CA - Silent sea: UC Santa Barbara scientist locates thousands of DDT-filled barrels in Catalina Channel
Reports in old ship logs of thousands of barrels of DDT being dumped into the Catalina Channel during the 1950s were confirmed in 2011 by photographs taken by UC Santa Barbara marine scientist Dr. David Valentine
Peninsula residents have grown up seeing “Do Not Eat Contaminated Fish” signs at local piers and beaches. The signs warn against catching and eating White Croaker, Black Croaker, Barred Sand Bass, Topsmelt and Barracuda.
The signs trace back to the period between 1947 and 1982 when Montrose Chemical Corporation of California, in Torrance, was the United States’ largest producer of the insecticide DDT.
Montrose Chemical dumped an estimated 1,700 tons of DDT into the Pacific Ocean by way of a Los Angeles County sewer pipe that emptied into the ocean through submarine outfalls off White Point on the Palos Verdes peninsula between the late 1950s and early 1970s.
The DDT entered the food chain after worms and microorganisms living on the ocean floor were eaten by bottom feeding fish. Increasingly concentrated DDT worked its way up the food chain, through fish-eating birds, marine mammals and birds of prey. Bald Eagles on Catalina Island became unable to reproduce after DDT caused their egg shells to become too thin to carry eaglets to term.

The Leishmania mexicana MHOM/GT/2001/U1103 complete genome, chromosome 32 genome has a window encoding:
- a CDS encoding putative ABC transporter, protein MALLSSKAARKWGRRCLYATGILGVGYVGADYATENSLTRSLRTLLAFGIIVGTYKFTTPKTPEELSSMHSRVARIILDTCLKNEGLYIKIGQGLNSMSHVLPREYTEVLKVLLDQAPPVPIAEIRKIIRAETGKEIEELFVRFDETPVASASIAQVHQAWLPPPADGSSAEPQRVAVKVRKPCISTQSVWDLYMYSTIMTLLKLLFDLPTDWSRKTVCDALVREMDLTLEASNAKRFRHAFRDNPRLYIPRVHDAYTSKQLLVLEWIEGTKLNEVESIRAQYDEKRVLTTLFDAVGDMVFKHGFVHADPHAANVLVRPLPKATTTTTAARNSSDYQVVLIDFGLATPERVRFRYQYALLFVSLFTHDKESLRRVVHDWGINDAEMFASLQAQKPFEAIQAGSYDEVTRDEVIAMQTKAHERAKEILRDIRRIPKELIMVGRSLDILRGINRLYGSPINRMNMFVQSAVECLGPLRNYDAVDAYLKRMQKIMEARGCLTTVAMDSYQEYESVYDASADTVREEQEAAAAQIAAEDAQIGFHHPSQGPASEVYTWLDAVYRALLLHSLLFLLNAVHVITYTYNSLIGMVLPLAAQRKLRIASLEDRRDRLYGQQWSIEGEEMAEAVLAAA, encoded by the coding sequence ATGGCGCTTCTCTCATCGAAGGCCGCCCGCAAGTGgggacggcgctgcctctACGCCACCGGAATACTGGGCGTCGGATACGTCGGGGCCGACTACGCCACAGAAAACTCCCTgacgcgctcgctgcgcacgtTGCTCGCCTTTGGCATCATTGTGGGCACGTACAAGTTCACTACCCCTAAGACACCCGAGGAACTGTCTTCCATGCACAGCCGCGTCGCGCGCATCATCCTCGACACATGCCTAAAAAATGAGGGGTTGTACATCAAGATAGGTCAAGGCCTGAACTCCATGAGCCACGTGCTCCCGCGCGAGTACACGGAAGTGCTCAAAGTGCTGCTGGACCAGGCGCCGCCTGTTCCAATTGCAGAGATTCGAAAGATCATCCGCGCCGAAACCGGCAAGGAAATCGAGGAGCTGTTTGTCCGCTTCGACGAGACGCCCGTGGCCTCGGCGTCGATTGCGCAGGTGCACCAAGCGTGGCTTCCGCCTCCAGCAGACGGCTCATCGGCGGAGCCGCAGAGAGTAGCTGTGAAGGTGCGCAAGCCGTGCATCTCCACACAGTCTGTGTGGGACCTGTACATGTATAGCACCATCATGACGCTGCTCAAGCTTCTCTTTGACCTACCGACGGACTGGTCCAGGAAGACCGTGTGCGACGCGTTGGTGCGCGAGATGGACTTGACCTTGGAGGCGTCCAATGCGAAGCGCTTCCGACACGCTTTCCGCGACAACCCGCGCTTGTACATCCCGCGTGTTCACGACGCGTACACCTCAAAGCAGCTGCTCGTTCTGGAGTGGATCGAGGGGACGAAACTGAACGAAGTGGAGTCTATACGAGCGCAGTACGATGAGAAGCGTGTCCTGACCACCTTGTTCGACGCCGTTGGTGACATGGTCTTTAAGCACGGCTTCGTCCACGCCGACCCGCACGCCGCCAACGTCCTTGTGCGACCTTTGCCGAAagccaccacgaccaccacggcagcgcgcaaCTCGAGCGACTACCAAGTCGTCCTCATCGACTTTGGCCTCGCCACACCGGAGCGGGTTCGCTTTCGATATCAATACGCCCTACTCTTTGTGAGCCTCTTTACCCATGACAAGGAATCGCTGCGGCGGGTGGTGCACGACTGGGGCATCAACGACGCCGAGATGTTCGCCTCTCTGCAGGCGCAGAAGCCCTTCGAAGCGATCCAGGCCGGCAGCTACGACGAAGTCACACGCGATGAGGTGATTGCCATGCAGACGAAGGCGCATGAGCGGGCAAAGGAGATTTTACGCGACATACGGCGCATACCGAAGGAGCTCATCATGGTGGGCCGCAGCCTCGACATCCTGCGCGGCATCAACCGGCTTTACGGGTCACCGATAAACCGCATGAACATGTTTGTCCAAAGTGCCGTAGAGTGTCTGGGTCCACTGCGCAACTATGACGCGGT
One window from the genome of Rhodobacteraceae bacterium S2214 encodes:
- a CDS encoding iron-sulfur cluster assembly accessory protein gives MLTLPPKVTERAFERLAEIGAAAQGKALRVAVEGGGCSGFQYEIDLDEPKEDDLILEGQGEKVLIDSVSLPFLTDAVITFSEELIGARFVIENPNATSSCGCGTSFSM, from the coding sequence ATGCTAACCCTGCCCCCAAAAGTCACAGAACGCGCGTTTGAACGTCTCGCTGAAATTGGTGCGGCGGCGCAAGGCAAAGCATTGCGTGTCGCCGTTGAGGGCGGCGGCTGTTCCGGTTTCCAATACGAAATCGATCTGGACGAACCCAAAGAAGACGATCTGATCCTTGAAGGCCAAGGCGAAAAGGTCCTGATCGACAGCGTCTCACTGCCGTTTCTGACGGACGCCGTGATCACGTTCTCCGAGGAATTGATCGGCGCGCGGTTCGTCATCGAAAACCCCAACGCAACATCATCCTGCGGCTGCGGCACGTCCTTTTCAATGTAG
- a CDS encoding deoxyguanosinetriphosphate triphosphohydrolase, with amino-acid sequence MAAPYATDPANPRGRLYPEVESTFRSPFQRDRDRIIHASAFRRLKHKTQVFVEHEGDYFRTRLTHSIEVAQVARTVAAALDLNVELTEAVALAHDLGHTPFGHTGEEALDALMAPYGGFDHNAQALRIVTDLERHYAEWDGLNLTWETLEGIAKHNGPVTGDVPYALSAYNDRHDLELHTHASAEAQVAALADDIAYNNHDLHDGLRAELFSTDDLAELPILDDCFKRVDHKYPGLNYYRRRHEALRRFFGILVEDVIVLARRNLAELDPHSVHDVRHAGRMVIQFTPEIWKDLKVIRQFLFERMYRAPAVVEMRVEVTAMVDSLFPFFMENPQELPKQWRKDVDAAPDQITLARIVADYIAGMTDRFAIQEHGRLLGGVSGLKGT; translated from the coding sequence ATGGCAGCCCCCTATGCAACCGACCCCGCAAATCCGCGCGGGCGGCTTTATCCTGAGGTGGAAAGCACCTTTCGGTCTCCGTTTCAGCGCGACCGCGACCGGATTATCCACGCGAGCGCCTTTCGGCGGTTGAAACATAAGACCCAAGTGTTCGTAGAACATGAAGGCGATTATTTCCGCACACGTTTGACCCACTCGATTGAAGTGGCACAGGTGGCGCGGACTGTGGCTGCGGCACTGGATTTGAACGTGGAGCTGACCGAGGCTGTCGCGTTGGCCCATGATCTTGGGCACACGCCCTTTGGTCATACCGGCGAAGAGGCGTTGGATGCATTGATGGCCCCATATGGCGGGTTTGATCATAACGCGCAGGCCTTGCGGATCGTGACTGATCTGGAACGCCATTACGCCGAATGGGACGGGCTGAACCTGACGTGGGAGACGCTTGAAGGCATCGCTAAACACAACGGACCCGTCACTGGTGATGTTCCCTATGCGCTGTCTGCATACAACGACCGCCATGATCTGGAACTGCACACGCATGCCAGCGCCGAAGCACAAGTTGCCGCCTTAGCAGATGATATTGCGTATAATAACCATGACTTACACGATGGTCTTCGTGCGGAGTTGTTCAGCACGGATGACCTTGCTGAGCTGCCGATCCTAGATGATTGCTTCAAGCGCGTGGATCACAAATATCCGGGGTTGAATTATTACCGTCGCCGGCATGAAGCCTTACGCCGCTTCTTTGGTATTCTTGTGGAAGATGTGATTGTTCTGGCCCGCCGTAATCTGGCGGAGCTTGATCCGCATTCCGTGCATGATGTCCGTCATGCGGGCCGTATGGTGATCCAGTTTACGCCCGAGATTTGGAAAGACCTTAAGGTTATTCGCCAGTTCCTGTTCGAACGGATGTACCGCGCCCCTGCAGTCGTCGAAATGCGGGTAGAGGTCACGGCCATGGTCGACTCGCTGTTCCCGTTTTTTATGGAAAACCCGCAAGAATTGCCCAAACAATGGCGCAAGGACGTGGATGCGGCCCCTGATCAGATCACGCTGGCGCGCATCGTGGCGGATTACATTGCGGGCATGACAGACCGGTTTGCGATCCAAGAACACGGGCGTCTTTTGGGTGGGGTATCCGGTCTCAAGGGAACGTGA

In 2011, UC Santa Barbara scientist Dr. David Valentine stumbled upon another concentration of DDT in the Catalina Channel, in barrels 3,000 feet below surface, while using a borrowed deep-sea robot.
Last October, Los Angeles Times reporter Rosanna Xia drew attention to Valentine’s discovery in a lengthy page one story.
Valentine is a researcher and professor of earth science and biology at UCSB, where he specializes in geochemistry, microbiology and marine science.